When you see these symptoms, do not wait and watch. See your doctor immediately.
1. High Fever
A fever is a body temperature that is higher than normal. A normal body temperature in children aged 1 and younger is 37.5°C – 37.7°C. A normal body temperature in children aged 2 – 5 years is 37.0°C – 37.2°C. Fevers are very common in young children and are usually caused by a viral infection. They are usually mild and can be taken care of at home. However, if your baby’s temperature is higher than normal, call your doctor right away! Keep your child well hydrated till you see a doctor.
2. Long lasting fever
Fever doesn’t last long and if after you’ve given your child acetaminophen or ibuprofen and the temperature refuses to go down within four to six hours? Or if the fever lasts for more than 5 days, call your doctor as this may mean the infection is too strong for the body to fight naturally. Take the child in for a test to determine the cause and medication.
3. Headache with vomiting
These could be migraine. They are not dangerous but your doctor needs to be aware so he can administer the right drugs. However, if it occurs mostly in the morning and middle-of-the-night, it can be a signal of something more serious, see a doctor right away.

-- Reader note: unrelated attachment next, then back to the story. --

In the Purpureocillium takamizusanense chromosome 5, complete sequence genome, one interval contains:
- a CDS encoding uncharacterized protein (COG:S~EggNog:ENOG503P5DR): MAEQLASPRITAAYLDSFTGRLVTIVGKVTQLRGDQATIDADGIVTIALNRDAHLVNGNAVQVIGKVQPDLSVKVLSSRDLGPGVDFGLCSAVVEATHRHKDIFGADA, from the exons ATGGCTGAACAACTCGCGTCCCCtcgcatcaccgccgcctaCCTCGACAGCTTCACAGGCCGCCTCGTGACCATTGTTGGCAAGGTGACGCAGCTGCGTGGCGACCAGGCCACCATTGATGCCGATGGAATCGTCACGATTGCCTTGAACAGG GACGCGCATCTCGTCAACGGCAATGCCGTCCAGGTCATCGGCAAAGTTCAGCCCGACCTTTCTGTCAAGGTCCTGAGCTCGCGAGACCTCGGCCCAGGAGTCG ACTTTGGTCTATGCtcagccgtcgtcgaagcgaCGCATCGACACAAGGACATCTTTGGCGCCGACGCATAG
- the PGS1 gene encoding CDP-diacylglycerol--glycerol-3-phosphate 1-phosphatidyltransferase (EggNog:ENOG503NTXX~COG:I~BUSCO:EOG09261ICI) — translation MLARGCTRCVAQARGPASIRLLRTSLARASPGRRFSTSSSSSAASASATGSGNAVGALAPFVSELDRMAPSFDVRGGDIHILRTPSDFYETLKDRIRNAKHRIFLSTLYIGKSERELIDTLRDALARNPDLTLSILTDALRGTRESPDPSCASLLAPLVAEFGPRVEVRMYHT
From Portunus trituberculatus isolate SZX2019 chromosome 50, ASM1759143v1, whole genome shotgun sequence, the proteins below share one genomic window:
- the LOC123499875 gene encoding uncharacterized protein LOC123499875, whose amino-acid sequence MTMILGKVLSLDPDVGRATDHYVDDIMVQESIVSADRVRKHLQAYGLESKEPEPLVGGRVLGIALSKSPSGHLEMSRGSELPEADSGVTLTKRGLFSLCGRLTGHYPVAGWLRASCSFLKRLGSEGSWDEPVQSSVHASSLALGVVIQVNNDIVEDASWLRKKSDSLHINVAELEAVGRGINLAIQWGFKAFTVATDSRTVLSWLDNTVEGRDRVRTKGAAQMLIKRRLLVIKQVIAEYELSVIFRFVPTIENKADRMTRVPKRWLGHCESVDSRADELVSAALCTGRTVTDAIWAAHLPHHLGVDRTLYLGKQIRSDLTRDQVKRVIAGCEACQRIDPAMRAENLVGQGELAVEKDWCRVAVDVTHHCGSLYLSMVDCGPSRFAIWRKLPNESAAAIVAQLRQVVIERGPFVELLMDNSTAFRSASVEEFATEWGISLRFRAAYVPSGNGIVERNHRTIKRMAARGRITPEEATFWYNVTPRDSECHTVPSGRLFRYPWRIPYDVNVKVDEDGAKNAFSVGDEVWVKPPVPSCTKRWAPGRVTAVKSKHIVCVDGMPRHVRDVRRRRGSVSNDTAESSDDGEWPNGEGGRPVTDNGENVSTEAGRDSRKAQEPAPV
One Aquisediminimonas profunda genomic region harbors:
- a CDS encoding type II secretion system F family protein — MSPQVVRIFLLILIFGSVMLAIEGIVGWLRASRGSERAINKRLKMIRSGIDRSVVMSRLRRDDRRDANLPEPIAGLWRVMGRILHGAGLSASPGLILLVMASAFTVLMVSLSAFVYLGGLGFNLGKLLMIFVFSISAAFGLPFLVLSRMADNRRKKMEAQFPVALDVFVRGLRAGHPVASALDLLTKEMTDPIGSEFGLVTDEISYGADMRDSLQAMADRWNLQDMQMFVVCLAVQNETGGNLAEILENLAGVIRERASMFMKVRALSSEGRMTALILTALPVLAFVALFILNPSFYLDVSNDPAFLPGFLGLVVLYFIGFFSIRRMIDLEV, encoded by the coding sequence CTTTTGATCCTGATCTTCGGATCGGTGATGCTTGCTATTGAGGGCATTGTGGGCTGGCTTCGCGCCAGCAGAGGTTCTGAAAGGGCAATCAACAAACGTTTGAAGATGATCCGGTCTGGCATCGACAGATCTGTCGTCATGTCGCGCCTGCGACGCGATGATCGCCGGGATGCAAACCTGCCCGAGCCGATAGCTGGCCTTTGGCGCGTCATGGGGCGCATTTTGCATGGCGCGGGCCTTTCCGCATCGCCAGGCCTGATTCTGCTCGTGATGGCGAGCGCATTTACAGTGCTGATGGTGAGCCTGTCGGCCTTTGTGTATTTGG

Dehydration shouldn’t be joked with as it can lead to shock. The most common signs are decreased urination, dry mouth and lips, dry skin, flat fontanelle in babies, excessive vomiting or diarrhea.
5. Sudden Stomach Pain
If your child complains of stomach pain on the lower right side, ask her to try to jump up and down—if it’s painful for her to do, it can be a sign of appendicitis. Double check everything with your doctor.
6. Vomiting after fall
Falls are generally not problematic. However, if you notice the child vomiting, acting faint or unconscious after a fall, you must see your doctor as soon as possible.
7. An unusual mole
If your child had moles at birth, keep close tabs on them, if you notice changes like increase in size, colour, or shape, tell your doctor as they may be signs of a potential skin cancer. Early detection saves lives.
8. Excessive bleeding
If your child’s wound won’t stop bleeding after applying pressure or the cut is quite big, chances are your child needs a stitch, bandage or staples.
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